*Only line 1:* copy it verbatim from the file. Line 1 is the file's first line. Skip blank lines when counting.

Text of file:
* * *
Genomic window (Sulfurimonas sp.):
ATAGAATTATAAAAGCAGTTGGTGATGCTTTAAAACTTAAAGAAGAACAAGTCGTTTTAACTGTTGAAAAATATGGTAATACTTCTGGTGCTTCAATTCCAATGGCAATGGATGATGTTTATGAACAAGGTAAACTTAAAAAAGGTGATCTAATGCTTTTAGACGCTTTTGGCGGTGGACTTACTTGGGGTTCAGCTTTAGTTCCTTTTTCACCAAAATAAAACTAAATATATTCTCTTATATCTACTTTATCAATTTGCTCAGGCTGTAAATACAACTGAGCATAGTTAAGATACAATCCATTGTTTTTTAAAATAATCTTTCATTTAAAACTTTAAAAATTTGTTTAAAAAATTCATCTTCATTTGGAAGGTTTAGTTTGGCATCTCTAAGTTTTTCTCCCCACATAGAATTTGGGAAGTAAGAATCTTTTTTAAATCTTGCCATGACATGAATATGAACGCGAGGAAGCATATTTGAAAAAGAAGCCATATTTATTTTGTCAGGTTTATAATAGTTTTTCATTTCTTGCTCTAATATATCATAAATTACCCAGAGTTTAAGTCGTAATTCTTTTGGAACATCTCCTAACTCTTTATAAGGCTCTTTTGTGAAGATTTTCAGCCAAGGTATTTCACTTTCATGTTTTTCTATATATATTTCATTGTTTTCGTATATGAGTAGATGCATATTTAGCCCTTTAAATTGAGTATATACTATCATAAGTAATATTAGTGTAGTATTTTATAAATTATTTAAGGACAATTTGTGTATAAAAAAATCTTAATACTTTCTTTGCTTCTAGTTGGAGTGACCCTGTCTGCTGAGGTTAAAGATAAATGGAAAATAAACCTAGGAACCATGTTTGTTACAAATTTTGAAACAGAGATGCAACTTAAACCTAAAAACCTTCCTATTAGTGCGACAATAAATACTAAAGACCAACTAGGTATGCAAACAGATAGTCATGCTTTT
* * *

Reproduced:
Genomic window (Sulfurimonas sp.):